On the left is Edward Adelson’s famous Checker Shadow Illusion, published in 1995. Square B looks much darker than D. However they are actually the same uniform grey, as can be seen by comparison with the bar overlaying them in the middle image.
What’s going on? The brain has strategies for keeping the relationships between the tones and colours of objects in a scene – for example between the light and dark rectangles here – consistent, in spite of big variations in illumination in different parts of the scene. The shadow of the cylinder gives the variation in illumination in this scene.
That makes the middle picture visually paradoxical. C looks much lighter than A, and yet we can see that it is the same tone as D and the overlaying grey bar, and therefore B as well. But B looks the same tone as A, even though A looks, paradoxically, darker than C.
To my eye, the paradox is even more mysterious in the right hand version. At first glance, A, B, C and D all look to me the same tone – and yet if I concentrate just on A and C, C tends still to look lighter.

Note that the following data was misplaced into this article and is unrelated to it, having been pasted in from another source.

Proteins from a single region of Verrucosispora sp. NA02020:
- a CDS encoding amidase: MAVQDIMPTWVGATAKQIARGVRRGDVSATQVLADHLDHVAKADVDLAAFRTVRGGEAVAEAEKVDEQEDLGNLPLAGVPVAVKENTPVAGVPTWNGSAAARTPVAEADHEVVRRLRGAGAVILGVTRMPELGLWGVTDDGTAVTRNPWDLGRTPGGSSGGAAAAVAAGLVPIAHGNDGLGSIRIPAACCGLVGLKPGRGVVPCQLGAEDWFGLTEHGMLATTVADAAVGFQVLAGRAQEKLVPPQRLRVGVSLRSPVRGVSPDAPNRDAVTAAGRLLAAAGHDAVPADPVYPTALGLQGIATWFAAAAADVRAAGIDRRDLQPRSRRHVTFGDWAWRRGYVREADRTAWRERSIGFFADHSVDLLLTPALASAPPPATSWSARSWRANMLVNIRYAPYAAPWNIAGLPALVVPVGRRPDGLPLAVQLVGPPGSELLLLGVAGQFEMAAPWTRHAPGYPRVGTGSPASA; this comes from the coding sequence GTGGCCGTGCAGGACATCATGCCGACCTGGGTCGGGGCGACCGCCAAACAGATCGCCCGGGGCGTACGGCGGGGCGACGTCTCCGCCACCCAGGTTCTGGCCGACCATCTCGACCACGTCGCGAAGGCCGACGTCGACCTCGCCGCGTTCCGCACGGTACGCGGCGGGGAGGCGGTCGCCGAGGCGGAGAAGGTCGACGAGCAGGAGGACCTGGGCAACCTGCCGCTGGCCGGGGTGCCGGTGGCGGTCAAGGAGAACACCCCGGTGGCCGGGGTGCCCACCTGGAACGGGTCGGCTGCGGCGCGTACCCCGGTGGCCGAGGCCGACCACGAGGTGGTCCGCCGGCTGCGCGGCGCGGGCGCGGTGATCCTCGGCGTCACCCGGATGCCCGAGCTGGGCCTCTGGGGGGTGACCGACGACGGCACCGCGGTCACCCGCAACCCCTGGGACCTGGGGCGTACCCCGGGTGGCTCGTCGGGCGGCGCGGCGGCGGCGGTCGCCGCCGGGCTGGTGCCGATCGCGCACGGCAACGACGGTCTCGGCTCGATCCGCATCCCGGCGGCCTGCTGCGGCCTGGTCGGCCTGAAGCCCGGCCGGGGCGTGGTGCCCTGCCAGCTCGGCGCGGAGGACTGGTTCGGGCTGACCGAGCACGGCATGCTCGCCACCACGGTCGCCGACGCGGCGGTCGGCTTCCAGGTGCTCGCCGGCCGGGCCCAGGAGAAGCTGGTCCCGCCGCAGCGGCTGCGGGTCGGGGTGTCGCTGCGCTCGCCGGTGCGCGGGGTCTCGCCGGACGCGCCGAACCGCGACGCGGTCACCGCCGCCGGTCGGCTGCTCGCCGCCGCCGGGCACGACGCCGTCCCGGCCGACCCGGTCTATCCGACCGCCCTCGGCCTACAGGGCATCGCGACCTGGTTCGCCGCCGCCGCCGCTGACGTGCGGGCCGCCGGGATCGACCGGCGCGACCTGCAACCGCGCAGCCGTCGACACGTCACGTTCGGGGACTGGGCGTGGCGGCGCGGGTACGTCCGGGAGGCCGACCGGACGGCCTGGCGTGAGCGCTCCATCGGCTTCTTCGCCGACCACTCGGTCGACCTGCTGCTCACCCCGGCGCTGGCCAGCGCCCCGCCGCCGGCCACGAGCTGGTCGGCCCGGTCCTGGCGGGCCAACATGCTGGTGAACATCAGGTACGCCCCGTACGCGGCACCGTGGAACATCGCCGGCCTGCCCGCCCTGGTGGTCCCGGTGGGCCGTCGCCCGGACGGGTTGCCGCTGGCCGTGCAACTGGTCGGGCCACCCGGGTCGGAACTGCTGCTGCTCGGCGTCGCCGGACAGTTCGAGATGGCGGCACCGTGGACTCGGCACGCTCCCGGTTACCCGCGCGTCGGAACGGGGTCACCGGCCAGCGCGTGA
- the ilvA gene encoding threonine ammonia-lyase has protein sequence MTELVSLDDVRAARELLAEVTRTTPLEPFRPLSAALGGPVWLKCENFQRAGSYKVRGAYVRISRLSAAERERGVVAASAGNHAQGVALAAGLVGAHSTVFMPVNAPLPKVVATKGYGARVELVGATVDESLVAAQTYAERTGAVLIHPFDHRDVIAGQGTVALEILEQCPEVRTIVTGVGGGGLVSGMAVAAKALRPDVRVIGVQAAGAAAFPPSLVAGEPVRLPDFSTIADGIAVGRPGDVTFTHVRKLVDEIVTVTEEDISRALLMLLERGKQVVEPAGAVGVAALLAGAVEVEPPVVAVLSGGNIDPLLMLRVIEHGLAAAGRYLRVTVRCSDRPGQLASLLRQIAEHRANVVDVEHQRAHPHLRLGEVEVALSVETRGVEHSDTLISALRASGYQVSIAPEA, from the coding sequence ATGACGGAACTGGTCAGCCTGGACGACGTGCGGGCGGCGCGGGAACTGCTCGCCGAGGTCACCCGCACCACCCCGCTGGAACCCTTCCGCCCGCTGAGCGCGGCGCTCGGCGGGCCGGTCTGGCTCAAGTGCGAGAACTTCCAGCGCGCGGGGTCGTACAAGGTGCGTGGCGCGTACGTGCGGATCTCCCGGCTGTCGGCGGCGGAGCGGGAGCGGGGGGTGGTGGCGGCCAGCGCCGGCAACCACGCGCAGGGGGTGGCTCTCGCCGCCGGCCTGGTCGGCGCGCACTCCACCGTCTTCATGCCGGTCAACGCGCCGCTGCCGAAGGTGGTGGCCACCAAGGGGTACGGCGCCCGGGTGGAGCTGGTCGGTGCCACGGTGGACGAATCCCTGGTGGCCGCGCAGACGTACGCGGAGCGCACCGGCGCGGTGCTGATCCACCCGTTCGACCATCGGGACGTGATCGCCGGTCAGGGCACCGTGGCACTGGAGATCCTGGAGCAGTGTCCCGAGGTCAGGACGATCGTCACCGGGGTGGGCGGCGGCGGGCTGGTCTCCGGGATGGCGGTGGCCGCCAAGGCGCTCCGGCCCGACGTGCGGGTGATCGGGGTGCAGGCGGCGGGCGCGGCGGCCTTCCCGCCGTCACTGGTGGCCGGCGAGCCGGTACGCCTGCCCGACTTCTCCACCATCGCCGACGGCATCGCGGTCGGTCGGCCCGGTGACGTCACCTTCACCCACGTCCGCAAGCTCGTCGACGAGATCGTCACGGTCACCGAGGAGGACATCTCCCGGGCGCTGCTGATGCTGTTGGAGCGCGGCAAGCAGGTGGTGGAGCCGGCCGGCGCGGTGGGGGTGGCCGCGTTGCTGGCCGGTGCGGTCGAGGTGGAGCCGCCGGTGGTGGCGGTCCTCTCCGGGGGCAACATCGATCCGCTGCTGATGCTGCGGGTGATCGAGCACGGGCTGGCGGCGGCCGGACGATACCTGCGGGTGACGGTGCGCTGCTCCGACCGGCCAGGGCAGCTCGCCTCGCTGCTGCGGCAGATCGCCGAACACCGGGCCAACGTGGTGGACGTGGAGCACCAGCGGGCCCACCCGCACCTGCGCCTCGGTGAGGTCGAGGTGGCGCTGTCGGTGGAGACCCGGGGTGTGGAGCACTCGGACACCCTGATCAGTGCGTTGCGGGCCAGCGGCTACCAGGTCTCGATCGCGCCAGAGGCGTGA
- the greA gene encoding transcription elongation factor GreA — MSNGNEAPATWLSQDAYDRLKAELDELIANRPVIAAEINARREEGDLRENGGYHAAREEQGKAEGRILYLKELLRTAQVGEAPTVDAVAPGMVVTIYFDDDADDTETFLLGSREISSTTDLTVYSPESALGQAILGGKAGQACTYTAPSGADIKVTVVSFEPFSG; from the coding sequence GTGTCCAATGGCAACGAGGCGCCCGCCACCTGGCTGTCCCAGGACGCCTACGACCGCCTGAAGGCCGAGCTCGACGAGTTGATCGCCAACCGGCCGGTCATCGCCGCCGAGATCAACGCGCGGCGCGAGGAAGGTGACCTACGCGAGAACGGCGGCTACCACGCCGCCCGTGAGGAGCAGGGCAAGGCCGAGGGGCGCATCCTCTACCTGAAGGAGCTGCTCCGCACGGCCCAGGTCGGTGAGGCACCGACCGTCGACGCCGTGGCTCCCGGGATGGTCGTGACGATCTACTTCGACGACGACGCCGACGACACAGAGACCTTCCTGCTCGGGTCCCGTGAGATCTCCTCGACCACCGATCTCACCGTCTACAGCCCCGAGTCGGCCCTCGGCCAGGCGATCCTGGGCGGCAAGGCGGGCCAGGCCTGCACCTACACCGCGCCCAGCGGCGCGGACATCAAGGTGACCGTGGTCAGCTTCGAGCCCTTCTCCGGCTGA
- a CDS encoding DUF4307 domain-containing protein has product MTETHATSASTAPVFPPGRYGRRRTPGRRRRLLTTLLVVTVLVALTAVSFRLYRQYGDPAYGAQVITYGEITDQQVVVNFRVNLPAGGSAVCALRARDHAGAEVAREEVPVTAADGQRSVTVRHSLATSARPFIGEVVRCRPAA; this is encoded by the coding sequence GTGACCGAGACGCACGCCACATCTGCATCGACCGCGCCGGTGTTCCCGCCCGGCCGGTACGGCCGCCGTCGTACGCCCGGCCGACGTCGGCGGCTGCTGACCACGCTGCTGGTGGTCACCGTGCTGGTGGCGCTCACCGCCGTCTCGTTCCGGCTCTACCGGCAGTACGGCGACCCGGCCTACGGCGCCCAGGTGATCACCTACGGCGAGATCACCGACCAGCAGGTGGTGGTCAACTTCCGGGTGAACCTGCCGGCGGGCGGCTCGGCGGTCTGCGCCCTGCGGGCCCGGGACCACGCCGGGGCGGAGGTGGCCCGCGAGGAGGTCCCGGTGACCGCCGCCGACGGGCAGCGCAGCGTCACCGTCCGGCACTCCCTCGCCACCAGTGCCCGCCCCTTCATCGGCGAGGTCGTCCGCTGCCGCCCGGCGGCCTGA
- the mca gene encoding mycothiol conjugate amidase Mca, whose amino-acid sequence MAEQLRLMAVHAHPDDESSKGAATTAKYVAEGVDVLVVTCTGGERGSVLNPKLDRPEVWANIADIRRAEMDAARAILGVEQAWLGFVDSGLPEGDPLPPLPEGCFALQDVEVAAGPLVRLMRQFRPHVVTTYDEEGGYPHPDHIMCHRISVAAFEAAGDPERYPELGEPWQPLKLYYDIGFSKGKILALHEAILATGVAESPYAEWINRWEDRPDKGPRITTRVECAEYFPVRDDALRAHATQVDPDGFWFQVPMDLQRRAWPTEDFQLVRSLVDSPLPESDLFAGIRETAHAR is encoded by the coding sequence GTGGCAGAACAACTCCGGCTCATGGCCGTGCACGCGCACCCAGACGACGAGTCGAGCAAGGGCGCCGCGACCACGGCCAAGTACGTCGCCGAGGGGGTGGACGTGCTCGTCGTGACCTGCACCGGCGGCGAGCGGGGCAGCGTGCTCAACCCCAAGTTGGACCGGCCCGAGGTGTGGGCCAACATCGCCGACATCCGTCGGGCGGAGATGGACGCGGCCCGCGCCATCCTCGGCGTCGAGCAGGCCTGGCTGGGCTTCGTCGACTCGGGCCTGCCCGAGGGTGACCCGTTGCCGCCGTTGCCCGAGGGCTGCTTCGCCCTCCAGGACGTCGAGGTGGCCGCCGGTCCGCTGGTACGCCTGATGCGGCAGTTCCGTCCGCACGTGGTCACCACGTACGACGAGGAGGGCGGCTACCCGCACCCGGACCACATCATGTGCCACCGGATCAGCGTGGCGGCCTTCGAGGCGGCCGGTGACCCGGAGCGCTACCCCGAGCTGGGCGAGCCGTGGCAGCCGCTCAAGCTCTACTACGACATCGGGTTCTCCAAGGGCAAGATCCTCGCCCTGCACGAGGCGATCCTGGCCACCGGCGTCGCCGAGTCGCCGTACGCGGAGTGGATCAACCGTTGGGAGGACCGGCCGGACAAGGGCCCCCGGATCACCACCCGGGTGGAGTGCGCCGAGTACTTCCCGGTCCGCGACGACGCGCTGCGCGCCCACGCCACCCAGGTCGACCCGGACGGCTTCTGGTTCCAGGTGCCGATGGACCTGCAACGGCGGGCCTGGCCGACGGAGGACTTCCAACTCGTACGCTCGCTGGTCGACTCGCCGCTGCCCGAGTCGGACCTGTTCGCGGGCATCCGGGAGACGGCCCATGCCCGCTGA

The key is that Adelson’s illusion only works when we see objects as part of a three-dimensional scene, complete with illumination. The introduction of the grey bar in the middle image breaks the spell, for the squares it overlays. In the right hand image, the left hand side looks three dimensional, and shows the illusion. But the two squares sticking out to the right no longer seem so much a part of the scene, and we see them in their true colours. It is remarkable that there can be such variations in appearance in different parts of the visual field, and from moment to moment with shifts in attention.
For Adelson’s own, more technical (and authoritative) explanation, go to:
https://bcs.mit.edu/directory/edward-adelson and click on Research